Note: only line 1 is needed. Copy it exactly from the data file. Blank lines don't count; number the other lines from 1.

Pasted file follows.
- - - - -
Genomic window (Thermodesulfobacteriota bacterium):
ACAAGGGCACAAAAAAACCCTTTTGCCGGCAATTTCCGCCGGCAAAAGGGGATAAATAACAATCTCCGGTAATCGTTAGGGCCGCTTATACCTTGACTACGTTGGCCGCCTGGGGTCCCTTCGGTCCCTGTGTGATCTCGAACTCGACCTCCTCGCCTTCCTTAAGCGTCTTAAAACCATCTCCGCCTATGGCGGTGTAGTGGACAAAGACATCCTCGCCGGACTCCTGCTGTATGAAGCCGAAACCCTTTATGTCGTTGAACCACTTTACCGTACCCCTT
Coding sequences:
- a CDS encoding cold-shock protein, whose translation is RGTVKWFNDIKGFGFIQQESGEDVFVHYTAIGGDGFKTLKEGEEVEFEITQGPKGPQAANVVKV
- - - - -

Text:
Genomic window (Thermodesulfobacteriota bacterium):